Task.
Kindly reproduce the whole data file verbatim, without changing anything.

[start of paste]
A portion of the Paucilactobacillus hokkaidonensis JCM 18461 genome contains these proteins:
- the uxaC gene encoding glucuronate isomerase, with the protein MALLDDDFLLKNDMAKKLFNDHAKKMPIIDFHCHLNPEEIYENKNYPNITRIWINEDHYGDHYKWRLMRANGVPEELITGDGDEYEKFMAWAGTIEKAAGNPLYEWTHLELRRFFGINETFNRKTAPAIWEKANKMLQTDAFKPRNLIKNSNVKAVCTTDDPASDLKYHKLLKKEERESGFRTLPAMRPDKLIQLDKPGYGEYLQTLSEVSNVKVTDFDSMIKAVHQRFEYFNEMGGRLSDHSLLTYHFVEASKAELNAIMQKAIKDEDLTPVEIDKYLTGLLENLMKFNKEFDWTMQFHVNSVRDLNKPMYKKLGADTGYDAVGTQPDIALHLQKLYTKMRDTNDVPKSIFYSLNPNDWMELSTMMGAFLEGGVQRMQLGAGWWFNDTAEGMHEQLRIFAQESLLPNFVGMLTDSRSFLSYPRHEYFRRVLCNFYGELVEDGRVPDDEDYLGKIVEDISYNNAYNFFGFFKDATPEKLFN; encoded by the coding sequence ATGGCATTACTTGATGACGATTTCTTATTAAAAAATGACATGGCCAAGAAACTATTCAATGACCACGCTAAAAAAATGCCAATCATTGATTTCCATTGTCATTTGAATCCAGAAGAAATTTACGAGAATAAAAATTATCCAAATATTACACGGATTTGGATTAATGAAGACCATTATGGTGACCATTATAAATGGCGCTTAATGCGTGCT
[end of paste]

A portion of the Paucilactobacillus hokkaidonensis JCM 18461 genome contains these proteins:
- the uxaC gene encoding glucuronate isomerase, with the protein MALLDDDFLLKNDMAKKLFNDHAKKMPIIDFHCHLNPEEIYENKNYPNITRIWINEDHYGDHYKWRLMRANGVPEELITGDGDEYEKFMAWAGTIEKAAGNPLYEWTHLELRRFFGINETFNRKTAPAIWEKANKMLQTDAFKPRNLIKNSNVKAVCTTDDPASDLKYHKLLKKEERESGFRTLPAMRPDKLIQLDKPGYGEYLQTLSEVSNVKVTDFDSMIKAVHQRFEYFNEMGGRLSDHSLLTYHFVEASKAELNAIMQKAIKDEDLTPVEIDKYLTGLLENLMKFNKEFDWTMQFHVNSVRDLNKPMYKKLGADTGYDAVGTQPDIALHLQKLYTKMRDTNDVPKSIFYSLNPNDWMELSTMMGAFLEGGVQRMQLGAGWWFNDTAEGMHEQLRIFAQESLLPNFVGMLTDSRSFLSYPRHEYFRRVLCNFYGELVEDGRVPDDEDYLGKIVEDISYNNAYNFFGFFKDATPEKLFN; encoded by the coding sequence ATGGCATTACTTGATGACGATTTCTTATTAAAAAATGACATGGCCAAGAAACTATTCAATGACCACGCTAAAAAAATGCCAATCATTGATTTCCATTGTCATTTGAATCCAGAAGAAATTTACGAGAATAAAAATTATCCAAATATTACACGGATTTGGATTAATGAAGACCATTATGGTGACCATTATAAATGGCGCTTAATGCGTGCT